ETEPEK

From home gardeners up to professionals

About ETEPEK

High quality Baltic peat moss manufacturer.

 

Company is mainly involved in export business of natural and professional peat moss substrates including Asia, United Arab Emirates and South America markets.

ETEPEK produce high quality peat moss products with environmentally friendly methods. Company customers are from hobby markets, green houses, nurseries and substrate producing factories which acquire our high quality peat moss for their product development.

Highest quality products

Great logistics service

Produced by EN1280 standard

Individual approach

What is sphagnum peat

Peat is formed during the natural death and incomplete decomposition of bog plants, under conditions of abundant moisture and incomplete oxygen supply. The peat of high bogs is formed by the plants growing in it, mainly various mosses. About 95% of the volume of moss peat is pores. The small pores are filled with water, but the coarse ones are filled with air, so peat provides an ideal water and air regime for plant roots. Peat deposits are 6–12 thousand years old, and it turns out that 1 mm of the current peat layer formed during the year. Peat is formed under anaerobic conditions and is sterile. It is acidic, with a low nutrient content, so by adding liming material to peat, as well as NPK fertilizers and other additives, it is a high-quality material for soil improvement.

Peat characteristics

Peat is divided into types, subtypes, groups and types if peat is not formed but is not formed. Peat is an organic rock formed from bog plants.


High bog peat. It originates from plants that are adapted to growth or nutrients in a poor environment and is deprived of food received by atmospheric precipitation.

The main plant is a variety of mosses.

Peat from moss is low in minerals and has a high acidity of pH / 2,6-3.2.


Low bog peat. This type of peat deposits can be found in the lower parts of the terrain, where groundwater, rain, river and lake water for mineral and lime flows into it. Grasses, shrubs, trees grow well here and mineral-rich peat layers are formed –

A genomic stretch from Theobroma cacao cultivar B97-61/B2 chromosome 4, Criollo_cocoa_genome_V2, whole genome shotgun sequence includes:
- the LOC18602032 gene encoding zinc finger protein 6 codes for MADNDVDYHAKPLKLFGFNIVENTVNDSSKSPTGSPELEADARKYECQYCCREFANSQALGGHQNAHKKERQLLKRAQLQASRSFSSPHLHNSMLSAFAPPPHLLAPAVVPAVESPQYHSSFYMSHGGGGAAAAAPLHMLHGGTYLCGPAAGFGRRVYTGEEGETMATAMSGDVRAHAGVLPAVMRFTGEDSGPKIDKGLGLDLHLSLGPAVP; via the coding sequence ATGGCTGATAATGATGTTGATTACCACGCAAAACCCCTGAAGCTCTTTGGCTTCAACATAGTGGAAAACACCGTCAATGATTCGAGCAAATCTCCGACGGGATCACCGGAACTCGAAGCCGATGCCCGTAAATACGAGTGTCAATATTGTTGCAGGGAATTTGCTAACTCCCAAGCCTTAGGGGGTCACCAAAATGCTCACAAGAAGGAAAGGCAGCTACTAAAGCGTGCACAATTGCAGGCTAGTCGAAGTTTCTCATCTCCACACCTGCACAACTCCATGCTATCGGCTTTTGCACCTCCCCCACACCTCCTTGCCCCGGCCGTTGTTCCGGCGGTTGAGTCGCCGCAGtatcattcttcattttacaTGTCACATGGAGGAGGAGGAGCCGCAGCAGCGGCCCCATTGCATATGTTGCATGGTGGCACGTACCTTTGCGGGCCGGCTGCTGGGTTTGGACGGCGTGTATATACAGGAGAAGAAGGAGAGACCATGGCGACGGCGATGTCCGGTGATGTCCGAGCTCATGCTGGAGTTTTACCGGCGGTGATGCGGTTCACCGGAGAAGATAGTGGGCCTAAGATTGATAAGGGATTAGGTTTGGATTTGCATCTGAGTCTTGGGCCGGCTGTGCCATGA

pH / KCl 4.5–6.5.


Another and also transitional bog peat. It is made up of the destruction of trees, shrubs, sedges and sphagnum. Transitions to peat and average mineral content,

pH / KCl 3.4-4.2.

Peat humification

Low decomposed peat is H1 – H3, but strongly decomposed peat is H4 – H6 (according to the Post scale). Only poorly decomposed peat can be used as a plant growing substrate. Heavily decomposed peat can be used to improve soil properties as a source of organic matter. Such peat has a very low air capacity – only 6-14% by volume. As the mineral content increases, the content of organic matter and nitrogen, as well as the moisture capacity decreases. This also reduces the positive effects of peat on soil properties.

Results of peat use in soil improvement

The volume of pores in the soil and changes after the addition of peat are very important. The pores vary in size. There are so-called pores containing air and water.

It is best for plants if these pores break down similarly in volume.

Under these conditions, the plant receives both water and oxygen equally well.

By mixing peat with both sand and clay soils, the number of pores containing water and air increases significantly. The supply of oxygen and water to plants is dramatically improved. Improving the water supply also contributes to the supply of nutrients and encourages faster plant growth.


To ensure good soil properties, 30 l of neutralized peat is needed per 1 m2 or 300 m3 per 1 ha. It provides a 3 cm thick layer of peat. From this amount of peat, 2.4 kg / m2 of organic matter is obtained, which, when further decomposed, forms soil humus.

Under natural conditions, peat degrades very slowly, but when mixed with soil,

this process is accelerated. Bacteria are a very important agent of peat biodegradation. They use not only nitrogen but also carbon to synthesize proteins. Bacteria need one part nitrogen per 30-35 parts of pulp. This nitrogen is bound for a period of time in bacterial cells that contain more than 10% nitrogen.

Peat is rich in cellulose and hemicellulose, so it has a wide carbon to nitrogen ratio.

At the beginning of peat use, microorganisms bind a lot of nitrogen, especially in the first two months, but later it is released.